Saturday, June 15, 2019
‘Mirage’ Inspired by the American West’s Mysterious Great Basin
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Frances Ashforth, who will be among those taking part in Thursday’s panel discussion, contributed “Ana River 4,” Courtesy: Frances Ashforth.
 
Tuesday, June 11, 2019
 

BY KAREN BOSSICK

Laura McPhee turned her large-format view camera on the edge of the Black Rock Desert, where she photographed a gold mine that she called “an incision in the land.”

She photographed a still-life on the slick rock of Navajo Nation revealing signs of human presence that included machine parts, zippers, varnished tin cans and a tiny plastic toy among shards of glass. She shot off-road vehicle tracks etched into small buttes, and she captured a serpentine river that has cut deep as it meandered through the land over centuries.

McPhee, whose work is showcased at Gail Severn Gallery, called this collective work “Desert Chronicle”-- “a meditation on our material lives and the unintended consequences of humanity’s attempts to control and manage nature.”

And some of those images will be among the work featured in the Sun Valley Center for the Arts’ new exhibition “Mirage: Energy, Water and Creativity in the Great Basin,” which opens on Wednesday, June 12, and runs through Aug. 23.

The Center will host an opening exhibition for “Mirage” from 5 to 6 p.m. Thursday, June 13.  Immediately following the celebration—from 6 to 7 p.m. --there will be a panel discussion about why landscape remains an important, relevant subject for artists in 21st century America.

The panel discussion will be moderated by Kristin Poole, artistic director of the Sun Valley Center for the Arts. It will feature visual artist Frances Ashforth, whose landscapes are featured in “Mirage,” and two museum directors--Jim Ballinger, of the Phoenix Art Museum, and Peter Hassrick, of the Buffalo Bill Center for the West and Georgia O’Keeffe Museum.

They will explore such questions as: How does the trajectory of landscape art mirror the time in which it is made?

“Over the last two centuries images of the American West in particular have helped shape our collective attitude about the land,” said Poole. “As the Center explores the vast expanse that comprises the Great Basin, we thought it would be worthwhile to consider the value, strength and relevance of landscape art today.”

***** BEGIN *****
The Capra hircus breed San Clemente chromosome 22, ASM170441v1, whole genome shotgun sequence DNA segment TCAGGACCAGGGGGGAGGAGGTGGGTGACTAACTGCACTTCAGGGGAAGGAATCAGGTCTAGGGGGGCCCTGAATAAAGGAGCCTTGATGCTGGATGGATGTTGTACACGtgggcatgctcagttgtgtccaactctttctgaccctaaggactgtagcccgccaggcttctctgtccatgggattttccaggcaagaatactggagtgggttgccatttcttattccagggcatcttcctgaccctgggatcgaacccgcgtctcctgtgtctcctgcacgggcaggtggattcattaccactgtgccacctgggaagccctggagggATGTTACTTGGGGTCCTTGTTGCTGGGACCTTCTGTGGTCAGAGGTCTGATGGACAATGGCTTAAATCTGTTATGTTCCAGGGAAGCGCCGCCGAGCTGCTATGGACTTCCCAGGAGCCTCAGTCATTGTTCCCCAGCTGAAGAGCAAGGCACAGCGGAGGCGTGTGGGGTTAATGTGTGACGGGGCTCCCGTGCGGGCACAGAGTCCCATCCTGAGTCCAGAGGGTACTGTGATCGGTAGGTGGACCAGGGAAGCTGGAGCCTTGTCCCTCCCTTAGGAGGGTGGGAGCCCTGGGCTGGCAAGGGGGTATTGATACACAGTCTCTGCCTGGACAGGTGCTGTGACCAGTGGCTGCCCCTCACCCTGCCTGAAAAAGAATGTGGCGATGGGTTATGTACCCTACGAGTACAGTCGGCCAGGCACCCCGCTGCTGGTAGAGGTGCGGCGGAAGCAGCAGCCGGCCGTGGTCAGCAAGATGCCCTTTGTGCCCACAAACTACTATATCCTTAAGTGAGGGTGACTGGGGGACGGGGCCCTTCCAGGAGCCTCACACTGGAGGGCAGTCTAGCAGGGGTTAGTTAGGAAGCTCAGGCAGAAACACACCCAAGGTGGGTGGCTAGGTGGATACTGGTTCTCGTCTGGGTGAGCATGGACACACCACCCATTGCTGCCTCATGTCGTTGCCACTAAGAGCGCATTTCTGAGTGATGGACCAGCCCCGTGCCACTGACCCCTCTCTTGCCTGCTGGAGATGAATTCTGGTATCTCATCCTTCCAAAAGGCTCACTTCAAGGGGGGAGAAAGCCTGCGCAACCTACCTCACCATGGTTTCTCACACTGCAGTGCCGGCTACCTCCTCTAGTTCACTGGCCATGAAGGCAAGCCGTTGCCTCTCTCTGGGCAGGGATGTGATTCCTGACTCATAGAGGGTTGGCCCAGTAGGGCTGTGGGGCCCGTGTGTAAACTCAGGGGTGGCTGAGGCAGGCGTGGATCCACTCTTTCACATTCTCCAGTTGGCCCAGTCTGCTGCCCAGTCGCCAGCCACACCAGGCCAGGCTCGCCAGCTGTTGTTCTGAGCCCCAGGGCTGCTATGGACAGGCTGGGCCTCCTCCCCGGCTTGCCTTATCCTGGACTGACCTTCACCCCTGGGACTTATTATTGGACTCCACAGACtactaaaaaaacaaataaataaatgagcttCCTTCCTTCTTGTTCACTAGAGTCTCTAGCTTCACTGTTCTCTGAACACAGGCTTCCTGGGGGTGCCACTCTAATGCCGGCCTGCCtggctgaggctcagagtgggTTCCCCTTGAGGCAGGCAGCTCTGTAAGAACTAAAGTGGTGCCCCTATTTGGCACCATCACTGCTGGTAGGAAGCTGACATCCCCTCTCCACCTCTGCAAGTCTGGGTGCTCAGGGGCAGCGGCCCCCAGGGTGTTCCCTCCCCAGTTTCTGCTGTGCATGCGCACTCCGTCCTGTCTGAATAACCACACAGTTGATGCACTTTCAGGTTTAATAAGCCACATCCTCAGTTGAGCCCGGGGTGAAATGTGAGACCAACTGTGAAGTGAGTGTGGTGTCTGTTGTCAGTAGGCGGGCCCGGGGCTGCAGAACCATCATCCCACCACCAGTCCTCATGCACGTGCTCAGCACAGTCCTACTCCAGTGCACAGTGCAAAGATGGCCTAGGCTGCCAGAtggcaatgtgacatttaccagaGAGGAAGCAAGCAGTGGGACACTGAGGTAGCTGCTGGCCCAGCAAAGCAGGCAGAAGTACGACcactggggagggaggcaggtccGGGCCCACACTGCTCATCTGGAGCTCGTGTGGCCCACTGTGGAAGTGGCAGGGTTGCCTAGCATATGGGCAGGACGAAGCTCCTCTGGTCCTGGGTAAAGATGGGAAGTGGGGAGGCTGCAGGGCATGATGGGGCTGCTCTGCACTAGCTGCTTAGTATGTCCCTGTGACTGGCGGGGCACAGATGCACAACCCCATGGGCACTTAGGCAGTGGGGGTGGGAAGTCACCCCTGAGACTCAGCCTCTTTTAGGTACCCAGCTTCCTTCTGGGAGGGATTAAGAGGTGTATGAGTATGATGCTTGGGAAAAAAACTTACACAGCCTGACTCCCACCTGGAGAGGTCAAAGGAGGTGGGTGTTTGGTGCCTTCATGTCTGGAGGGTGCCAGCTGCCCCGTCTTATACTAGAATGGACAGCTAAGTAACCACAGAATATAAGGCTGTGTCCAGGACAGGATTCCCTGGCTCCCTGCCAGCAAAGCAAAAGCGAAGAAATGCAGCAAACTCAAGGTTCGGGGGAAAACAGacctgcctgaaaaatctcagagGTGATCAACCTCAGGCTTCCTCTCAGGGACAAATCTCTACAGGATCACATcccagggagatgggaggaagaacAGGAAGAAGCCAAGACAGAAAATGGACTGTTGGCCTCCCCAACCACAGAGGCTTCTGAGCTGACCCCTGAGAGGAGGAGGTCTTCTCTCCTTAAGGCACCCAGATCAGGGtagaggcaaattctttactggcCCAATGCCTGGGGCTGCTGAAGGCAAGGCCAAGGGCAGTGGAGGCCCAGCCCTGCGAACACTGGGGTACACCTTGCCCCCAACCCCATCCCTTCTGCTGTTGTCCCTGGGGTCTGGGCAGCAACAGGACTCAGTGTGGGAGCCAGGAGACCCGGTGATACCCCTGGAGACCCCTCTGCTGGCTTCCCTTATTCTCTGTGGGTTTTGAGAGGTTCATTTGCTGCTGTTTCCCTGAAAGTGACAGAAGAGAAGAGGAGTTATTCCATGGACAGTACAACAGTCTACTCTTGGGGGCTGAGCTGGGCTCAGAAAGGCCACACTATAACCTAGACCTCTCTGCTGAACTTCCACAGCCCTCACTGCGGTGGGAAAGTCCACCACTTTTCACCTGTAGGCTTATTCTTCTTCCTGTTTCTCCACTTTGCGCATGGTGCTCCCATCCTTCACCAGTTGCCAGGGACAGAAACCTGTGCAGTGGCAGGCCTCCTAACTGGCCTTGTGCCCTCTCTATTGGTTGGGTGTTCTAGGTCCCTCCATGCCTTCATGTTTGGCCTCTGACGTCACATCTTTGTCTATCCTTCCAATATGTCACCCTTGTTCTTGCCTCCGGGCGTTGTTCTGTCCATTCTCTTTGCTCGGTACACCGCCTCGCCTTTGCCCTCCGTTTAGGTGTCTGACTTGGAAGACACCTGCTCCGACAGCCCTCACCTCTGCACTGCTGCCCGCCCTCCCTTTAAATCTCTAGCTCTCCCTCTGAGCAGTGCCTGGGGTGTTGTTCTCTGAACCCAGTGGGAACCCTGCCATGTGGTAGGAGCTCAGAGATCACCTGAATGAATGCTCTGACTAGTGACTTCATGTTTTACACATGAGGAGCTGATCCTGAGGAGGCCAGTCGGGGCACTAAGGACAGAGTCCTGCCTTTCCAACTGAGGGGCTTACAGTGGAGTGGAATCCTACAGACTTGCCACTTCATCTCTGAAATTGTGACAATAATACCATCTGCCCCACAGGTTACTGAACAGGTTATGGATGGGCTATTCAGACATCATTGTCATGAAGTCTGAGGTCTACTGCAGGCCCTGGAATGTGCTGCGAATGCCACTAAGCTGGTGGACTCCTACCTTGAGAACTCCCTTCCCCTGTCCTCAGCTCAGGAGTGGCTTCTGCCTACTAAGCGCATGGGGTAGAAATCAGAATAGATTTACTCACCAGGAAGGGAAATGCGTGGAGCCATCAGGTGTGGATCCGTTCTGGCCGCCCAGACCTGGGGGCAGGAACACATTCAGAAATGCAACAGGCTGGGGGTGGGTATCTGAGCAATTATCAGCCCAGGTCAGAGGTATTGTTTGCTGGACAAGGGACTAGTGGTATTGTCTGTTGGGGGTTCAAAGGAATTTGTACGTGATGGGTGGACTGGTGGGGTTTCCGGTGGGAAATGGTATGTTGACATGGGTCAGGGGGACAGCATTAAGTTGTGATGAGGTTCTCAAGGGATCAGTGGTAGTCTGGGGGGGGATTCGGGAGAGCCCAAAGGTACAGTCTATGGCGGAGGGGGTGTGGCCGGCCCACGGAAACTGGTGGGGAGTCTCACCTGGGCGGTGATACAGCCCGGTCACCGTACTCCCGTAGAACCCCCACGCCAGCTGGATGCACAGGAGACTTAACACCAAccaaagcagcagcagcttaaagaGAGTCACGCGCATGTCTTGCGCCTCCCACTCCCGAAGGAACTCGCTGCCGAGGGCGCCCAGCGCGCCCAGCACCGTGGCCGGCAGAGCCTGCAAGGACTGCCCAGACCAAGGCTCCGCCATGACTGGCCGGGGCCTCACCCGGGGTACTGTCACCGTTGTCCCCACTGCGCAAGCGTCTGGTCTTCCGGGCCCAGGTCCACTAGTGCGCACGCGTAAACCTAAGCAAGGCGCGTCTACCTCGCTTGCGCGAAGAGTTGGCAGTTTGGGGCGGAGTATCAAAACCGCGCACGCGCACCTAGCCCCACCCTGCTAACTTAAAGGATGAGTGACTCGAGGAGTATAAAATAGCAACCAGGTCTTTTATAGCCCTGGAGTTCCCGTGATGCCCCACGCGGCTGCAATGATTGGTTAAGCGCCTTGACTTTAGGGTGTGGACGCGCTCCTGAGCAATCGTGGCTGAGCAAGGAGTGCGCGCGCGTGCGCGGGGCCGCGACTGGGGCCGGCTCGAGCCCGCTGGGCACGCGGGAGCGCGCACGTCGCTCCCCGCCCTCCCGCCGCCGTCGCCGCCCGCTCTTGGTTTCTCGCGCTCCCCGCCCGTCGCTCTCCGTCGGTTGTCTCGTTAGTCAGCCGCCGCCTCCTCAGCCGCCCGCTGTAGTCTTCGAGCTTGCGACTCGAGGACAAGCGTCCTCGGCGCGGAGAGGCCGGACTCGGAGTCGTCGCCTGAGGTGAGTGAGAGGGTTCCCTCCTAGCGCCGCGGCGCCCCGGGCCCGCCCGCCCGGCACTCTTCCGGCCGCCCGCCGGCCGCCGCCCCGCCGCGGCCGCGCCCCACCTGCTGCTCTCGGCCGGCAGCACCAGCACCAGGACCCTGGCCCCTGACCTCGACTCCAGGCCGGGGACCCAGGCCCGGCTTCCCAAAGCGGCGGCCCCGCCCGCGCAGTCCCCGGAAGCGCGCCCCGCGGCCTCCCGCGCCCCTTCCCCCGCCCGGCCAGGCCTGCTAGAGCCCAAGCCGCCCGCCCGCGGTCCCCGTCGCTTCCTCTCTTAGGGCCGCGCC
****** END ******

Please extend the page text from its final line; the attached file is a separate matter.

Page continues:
The Great Basin is a vast expanse of land that includes parts of Idaho, including the Sun Valley area, as well as Oregon, Utah, Wyoming, California and nearly all of Nevada.

It is a closed watershed with its rivers draining internally, rather than spilling out in the ocean. Once an inland sea, much of it is desert today.

Its vast stretches of open, unoccupied land make it a place of mystery and obscurity, its scale allowing individuals, corporations and government agencies to do things they can’t do elsewhere from creating monumental artworks on the land to extracting natural resources and testing weapons.

“There something magical about the Great Basin—it’s a place of shimmering landscapes where it’s often difficult to be sure that what you think you see is real,” said Dr. Courtney Gilbert, curator of Visual Arts at The Center. “Its vastness offers a kind of secrecy, and its open spaces offer up possibilities and inspire experimentation.”

In addition to McPhee, the artists included in “Mirage” include:

  • Fazal Sheikh, who has collaborated with writer Terry Tempest Williams on a work she calls “Exposure.” The work emerged following the recent decision to significantly reduce two national monuments in Utah: The Grand Staircase-Escalante and Bear Ears.
  • Emmet Gowin, who has made aerial photographs that illuminate the human impact on the landscape. Some of his photographs record the scarred and cratered landscapes of the Nevada Test Site, where more than 900 nuclear tests were conducted over more than four decades.
  • Cedra Wood, who was commissioned by The Center to travel through the Great Basin and respond to it with paintings that investigate ecological concepts of belonging and survival through hyper-realistic imagery often incorporating fantasy.
  • Frances Ashforth, who created works of abstracted landscapes, including monotypes made at the Ana River/Summer Lake area of Oregon and the Bear River/Antelope Island in Utah.
  • Andrea Zittel, a founder of High Desert Test Sites near Joshua Tree in California. She contributed a large-scale painting paired with one of her “Wall Sprawl” works—that is, wallpaper generated form aerial photographs of urban, industrial and military development.
  • Nancy Holt and Robert Smithson, who created prints of “Sun Tunnels” and Spiral Jetty,” in addition to films.

The exhibition will travel to the Boise Art Museum in 2020.

UPCOMING EVENTS ASSOCIATED WITH THE EXHIBITION:

Friday, June 14-July 29. Gail Severn Gallery presents an exhibition by internationally known painter Tony Foster titled “Tony Foster Watercolour Diaries: Great Basin and Copper Basin.  Opening celebration takes place from 5:30 to 6:30 p.m. Friday, June 14, with an artist chat with Foster at 10 a.m. Saturday, July 6.

Thursday, June 27, 5:30 p.m. Free evening exhibition tour.

Friday, June 5, 5-7 p.m. Free Gallery Walk.

Tuesday, July 9, 6 p.m. Free panel discussion titled “Photographing the Great Basin.”

Friday, Aug. 2, 5-7 p.m. Free Gallery Walk

Thursday, Aug. 15, 5:30 p.m. Free evening exhibition tour.

 

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